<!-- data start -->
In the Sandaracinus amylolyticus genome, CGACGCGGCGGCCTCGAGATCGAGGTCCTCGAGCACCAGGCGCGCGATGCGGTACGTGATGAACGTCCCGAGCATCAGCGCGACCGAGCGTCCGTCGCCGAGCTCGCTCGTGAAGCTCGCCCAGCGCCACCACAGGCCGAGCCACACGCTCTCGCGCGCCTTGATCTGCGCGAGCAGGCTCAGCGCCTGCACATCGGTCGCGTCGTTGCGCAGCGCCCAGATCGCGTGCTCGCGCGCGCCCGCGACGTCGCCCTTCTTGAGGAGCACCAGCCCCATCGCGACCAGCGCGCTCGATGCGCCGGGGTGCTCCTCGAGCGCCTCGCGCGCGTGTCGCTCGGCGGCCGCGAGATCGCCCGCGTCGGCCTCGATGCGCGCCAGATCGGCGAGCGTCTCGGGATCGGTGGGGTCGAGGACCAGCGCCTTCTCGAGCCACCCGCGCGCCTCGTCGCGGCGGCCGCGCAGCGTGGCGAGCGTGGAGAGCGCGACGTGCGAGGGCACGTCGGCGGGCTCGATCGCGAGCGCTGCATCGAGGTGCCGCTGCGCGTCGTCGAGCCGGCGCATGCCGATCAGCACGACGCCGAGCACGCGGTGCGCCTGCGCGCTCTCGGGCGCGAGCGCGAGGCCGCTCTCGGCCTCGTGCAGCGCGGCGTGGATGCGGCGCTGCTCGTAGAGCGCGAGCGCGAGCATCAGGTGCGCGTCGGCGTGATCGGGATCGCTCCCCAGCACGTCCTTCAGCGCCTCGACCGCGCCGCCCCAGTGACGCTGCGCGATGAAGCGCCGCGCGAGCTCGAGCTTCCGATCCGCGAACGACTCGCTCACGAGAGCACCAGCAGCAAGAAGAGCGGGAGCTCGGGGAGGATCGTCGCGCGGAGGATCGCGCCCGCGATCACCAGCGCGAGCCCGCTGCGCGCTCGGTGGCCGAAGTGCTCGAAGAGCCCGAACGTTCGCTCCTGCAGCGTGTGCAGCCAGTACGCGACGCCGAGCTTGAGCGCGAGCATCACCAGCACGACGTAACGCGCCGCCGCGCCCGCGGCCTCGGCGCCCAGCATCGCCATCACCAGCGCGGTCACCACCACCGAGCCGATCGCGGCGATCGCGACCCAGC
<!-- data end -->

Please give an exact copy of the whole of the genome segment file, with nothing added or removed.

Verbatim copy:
In the Sandaracinus amylolyticus genome, CGACGCGGCGGCCTCGAGATCGAGGTCCTCGAGCACCAGGCGCGCGATGCGGTACGTGATGAACGTCCCGAGCATCAGCGCGACCGAGCGTCCGTCGCCGAGCTCGCTCGTGAAGCTCGCCCAGCGCCACCACAGGCCGAGCCACACGCTCTCGCGCGCCTTGATCTGCGCGAGCAGGCTCAGCGCCTGCACATCGGTCGCGTCGTTGCGCAGCGCCCAGATCGCGTGCTCGCGCGCGCCCGCGACGTCGCCCTTCTTGAGGAGCACCAGCCCCATCGCGACCAGCGCGCTCGATGCGCCGGGGTGCTCCTCGAGCGCCTCGCGCGCGTGTCGCTCGGCGGCCGCGAGATCGCCCGCGTCGGCCTCGATGCGCGCCAGATCGGCGAGCGTCTCGGGATCGGTGGGGTCGAGGACCAGCGCCTTCTCGAGCCACCCGCGCGCCTCGTCGCGGCGGCCGCGCAGCGTGGCGAGCGTGGAGAGCGCGACGTGCGAGGGCACGTCGGCGGGCTCGATCGCGAGCGCTGCATCGAGGTGCCGCTGCGCGTCGTCGAGCCGGCGCATGCCGATCAGCACGACGCCGAGCACGCGGTGCGCCTGCGCGCTCTCGGGCGCGAGCGCGAGGCCGCTCTCGGCCTCGTGCAGCGCGGCGTGGATGCGGCGCTGCTCGTAGAGCGCGAGCGCGAGCATCAGGTGCGCGTCGGCGTGATCGGGATCGCTCCCCAGCACGTCCTTCAGCGCCTCGACCGCGCCGCCCCAGTGACGCTGCGCGATGAAGCGCCGCGCGAGCTCGAGCTTCCGATCCGCGAACGACTCGCTCACGAGAGCACCAGCAGCAAGAAGAGCGGGAGCTCGGGGAGGATCGTCGCGCGGAGGATCGCGCCCGCGATCACCAGCGCGAGCCCGCTGCGCGCTCGGTGGCCGAAGTGCTCGAAGAGCCCGAACGTTCGCTCCTGCAGCGTGTGCAGCCAGTACGCGACGCCGAGCTTGAGCGCGAGCATCACCAGCACGACGTAACGCGCCGCCGCGCCCGCGGCCTCGGCGCCCAGCATCGCCATCACCAGCGCGGTCACCACCACCGAGCCGATCGCGGCGATCGCGACCCAGC